Wednesday, January 13, 2010

In my next life...

I live in Northern California, in the central valley.  This is not southern, 78 degrees and breezy, California.  Nor is it fogged in until noon, sunny until four, fogged in until noon, San Francisco.  But the climate here is mild enough.

Well, that is only half true.  The summers are so hot small children have burst into flames crossing the street.

The winters however, remain uneventful compared to the mountains and mountains of snow blanketing most of the northern hemisphere lately.  The main feature of winter here is the cloudy sky.  By winter, I mean mid-December through mid-February, because that is really all we have to offer.  Almost every day of those two months is overcast.  High, dull, impotent clouds.  Broken up sometimes by fog.  Sometimes by rain.  Though most of our rain comes in early spring.  Day in, day out, there is a grey blanket of gloom as far as the eye can see.

But, not today.  For the first day in about twenty, the sun came out, strong.  It was not warm, but it was bright.  Today, I sat in a sun beam.  I sat in a sun beam drinking a cup of tea and I resolved that in my next life I shall come back as a spoiled house cat, because this sitting in a sun beam thing is for me.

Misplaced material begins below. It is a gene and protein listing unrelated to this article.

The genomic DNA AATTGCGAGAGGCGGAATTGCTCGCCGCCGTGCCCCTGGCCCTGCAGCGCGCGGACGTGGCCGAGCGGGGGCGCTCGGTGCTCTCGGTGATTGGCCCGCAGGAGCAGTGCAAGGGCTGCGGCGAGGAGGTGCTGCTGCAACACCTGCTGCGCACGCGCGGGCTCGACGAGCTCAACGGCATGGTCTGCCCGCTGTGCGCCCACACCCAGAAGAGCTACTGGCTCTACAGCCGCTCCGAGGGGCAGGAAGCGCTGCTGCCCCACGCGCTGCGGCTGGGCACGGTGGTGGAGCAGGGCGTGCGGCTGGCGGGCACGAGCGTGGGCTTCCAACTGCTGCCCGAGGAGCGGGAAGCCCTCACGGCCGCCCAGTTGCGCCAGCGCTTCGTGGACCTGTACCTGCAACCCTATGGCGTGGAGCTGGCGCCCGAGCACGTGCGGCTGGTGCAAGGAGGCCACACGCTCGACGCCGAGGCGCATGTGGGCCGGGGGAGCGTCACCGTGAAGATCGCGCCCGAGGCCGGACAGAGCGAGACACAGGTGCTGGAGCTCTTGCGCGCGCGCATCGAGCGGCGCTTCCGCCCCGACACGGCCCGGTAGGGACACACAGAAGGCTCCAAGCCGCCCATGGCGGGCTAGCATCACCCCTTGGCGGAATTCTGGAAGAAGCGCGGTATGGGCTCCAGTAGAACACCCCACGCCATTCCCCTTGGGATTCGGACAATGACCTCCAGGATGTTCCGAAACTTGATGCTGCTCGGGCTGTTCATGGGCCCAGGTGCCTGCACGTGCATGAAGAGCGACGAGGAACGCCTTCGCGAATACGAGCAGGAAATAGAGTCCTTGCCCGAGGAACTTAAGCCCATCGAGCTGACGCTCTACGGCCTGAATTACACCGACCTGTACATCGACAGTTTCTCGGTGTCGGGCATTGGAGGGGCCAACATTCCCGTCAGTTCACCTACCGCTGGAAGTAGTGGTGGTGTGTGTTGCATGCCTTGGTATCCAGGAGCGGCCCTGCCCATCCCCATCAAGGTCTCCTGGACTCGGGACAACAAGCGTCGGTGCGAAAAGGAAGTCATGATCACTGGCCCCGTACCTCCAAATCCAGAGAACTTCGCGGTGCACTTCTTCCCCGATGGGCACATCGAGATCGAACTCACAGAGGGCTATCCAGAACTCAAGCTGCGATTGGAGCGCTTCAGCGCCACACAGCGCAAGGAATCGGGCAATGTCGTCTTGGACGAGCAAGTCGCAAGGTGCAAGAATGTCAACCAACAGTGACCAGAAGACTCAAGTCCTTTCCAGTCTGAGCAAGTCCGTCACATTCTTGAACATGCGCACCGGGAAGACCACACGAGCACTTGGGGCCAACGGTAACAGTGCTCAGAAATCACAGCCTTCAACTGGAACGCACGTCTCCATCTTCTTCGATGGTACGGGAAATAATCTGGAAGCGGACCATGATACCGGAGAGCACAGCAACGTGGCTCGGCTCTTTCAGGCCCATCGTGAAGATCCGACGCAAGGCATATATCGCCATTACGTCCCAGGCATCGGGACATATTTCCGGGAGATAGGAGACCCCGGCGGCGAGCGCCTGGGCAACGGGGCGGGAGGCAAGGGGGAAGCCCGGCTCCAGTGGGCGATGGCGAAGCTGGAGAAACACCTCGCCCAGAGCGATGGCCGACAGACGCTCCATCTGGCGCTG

1. A neighbour of mine in Nelson (my hometown) used to say she felt, from December to March, that she was constantly wearing a grey felt hat, because the clouds were always there, always low and oppressive. Good to hear you enjoyed your sunbeam today.

  2. Sorta between SF and Sacramento ?. Or nearer the Oregon border. You see those of us outside the States cannot work out where the line between North and South sits. Myself, I place it on the Golden Gate, but that would put the central valley south.

  3. Vince that is funny. Many California's can't agree on the line. I went to college in Santa Barbara, which I considered southern California. My fellow students who grew up south of there, considered it central California. People closer to Oregon consider San Francisco to be Central California, while San Franciscans consider it to be northern.

    And the perspective varies if you live on the coast, or if you live in-land.

    I guess technically, there are three Californias, northern, southern, and central. But the term Central California tends to be an east/west designation referring to the central valley which runs the entire length of the state pretty much.

    Is this really interesting to anyone?

    I live in one of the many suburbs outside of Sacramento.

  4. I agree. Laying in a sunbeam is pure luxury.

  5. Mmmm, sitting in a sunbeam drinking tea. I love it. I watch my cat do that and think, "oh, what a hard life you have!"